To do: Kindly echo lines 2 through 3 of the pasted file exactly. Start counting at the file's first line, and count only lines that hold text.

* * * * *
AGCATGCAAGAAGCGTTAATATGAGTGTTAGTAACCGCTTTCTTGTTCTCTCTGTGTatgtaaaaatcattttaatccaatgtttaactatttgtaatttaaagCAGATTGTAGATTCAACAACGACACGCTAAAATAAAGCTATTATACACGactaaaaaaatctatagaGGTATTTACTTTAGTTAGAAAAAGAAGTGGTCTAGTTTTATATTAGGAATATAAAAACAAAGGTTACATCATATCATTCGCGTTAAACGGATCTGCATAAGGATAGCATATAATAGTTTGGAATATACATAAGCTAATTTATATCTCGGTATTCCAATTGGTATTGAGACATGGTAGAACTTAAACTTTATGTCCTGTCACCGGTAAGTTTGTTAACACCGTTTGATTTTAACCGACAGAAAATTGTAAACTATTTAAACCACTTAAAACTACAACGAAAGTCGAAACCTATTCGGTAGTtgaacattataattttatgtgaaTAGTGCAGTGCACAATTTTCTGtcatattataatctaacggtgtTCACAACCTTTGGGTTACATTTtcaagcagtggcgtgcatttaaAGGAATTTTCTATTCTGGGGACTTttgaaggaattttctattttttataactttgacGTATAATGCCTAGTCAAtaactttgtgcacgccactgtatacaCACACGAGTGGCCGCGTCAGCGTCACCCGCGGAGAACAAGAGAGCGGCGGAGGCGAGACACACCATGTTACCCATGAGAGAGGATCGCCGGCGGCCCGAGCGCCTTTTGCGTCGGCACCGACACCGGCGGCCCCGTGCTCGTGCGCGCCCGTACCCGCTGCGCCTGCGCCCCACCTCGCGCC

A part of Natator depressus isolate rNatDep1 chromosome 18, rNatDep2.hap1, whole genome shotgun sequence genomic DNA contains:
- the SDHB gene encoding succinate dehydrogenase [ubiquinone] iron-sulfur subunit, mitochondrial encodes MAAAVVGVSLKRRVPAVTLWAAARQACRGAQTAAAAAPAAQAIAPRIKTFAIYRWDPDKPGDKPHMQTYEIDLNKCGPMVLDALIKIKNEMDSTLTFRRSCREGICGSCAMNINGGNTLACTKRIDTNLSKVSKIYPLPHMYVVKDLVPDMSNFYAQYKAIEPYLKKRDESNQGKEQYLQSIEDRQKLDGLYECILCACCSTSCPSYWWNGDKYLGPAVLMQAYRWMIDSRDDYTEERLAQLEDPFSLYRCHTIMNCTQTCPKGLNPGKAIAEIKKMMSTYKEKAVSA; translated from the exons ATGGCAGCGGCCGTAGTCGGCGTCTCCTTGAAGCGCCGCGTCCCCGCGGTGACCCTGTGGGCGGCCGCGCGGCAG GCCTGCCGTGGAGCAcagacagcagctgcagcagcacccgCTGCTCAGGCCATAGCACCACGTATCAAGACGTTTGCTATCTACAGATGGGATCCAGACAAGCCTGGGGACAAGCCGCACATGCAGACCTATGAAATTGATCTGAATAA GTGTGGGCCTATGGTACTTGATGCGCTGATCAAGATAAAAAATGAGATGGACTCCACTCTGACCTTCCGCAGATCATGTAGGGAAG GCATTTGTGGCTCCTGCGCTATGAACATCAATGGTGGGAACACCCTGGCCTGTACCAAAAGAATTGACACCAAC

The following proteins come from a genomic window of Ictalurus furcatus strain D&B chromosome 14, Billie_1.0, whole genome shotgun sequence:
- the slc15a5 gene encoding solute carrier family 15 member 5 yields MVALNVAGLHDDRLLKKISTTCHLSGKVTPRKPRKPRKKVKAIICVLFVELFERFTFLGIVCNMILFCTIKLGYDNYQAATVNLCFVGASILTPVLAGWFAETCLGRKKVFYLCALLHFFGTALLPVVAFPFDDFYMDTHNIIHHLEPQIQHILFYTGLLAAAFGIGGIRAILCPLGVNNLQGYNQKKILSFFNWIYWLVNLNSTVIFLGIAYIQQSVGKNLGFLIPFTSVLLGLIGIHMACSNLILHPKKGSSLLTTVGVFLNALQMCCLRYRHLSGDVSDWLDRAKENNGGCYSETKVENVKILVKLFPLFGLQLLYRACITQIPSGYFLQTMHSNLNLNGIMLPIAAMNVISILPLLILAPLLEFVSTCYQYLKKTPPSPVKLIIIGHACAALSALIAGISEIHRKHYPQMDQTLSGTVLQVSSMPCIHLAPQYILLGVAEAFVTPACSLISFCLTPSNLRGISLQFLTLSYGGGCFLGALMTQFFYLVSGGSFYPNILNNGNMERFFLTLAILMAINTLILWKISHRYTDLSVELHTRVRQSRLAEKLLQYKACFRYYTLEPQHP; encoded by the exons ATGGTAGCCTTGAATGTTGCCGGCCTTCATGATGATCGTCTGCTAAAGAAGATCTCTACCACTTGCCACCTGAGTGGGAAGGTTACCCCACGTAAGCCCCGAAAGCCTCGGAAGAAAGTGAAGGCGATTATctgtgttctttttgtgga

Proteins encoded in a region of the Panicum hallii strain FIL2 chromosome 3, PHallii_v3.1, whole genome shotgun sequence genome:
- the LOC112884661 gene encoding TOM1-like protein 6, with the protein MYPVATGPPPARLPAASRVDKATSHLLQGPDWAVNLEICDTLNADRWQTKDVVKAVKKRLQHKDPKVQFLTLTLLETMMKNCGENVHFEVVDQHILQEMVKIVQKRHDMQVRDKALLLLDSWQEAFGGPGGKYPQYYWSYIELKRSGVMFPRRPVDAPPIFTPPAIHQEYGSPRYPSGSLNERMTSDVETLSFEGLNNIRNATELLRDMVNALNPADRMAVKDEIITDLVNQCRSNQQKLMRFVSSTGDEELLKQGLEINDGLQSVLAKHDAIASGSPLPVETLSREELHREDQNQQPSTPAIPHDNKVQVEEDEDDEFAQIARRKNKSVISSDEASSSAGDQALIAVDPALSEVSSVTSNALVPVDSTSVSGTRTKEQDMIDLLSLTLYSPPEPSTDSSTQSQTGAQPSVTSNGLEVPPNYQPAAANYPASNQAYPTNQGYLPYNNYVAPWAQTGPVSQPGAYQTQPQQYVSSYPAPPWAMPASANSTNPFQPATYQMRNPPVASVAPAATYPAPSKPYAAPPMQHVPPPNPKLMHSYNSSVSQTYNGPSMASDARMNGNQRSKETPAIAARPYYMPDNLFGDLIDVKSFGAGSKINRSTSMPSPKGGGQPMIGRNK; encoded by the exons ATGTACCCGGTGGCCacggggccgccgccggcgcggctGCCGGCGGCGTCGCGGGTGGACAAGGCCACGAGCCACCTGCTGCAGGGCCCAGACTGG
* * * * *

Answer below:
A part of Natator depressus isolate rNatDep1 chromosome 18, rNatDep2.hap1, whole genome shotgun sequence genomic DNA contains:
- the SDHB gene encoding succinate dehydrogenase [ubiquinone] iron-sulfur subunit, mitochondrial encodes MAAAVVGVSLKRRVPAVTLWAAARQACRGAQTAAAAAPAAQAIAPRIKTFAIYRWDPDKPGDKPHMQTYEIDLNKCGPMVLDALIKIKNEMDSTLTFRRSCREGICGSCAMNINGGNTLACTKRIDTNLSKVSKIYPLPHMYVVKDLVPDMSNFYAQYKAIEPYLKKRDESNQGKEQYLQSIEDRQKLDGLYECILCACCSTSCPSYWWNGDKYLGPAVLMQAYRWMIDSRDDYTEERLAQLEDPFSLYRCHTIMNCTQTCPKGLNPGKAIAEIKKMMSTYKEKAVSA; translated from the exons ATGGCAGCGGCCGTAGTCGGCGTCTCCTTGAAGCGCCGCGTCCCCGCGGTGACCCTGTGGGCGGCCGCGCGGCAG GCCTGCCGTGGAGCAcagacagcagctgcagcagcacccgCTGCTCAGGCCATAGCACCACGTATCAAGACGTTTGCTATCTACAGATGGGATCCAGACAAGCCTGGGGACAAGCCGCACATGCAGACCTATGAAATTGATCTGAATAA GTGTGGGCCTATGGTACTTGATGCGCTGATCAAGATAAAAAATGAGATGGACTCCACTCTGACCTTCCGCAGATCATGTAGGGAAG GCATTTGTGGCTCCTGCGCTATGAACATCAATGGTGGGAACACCCTGGCCTGTACCAAAAGAATTGACACCAAC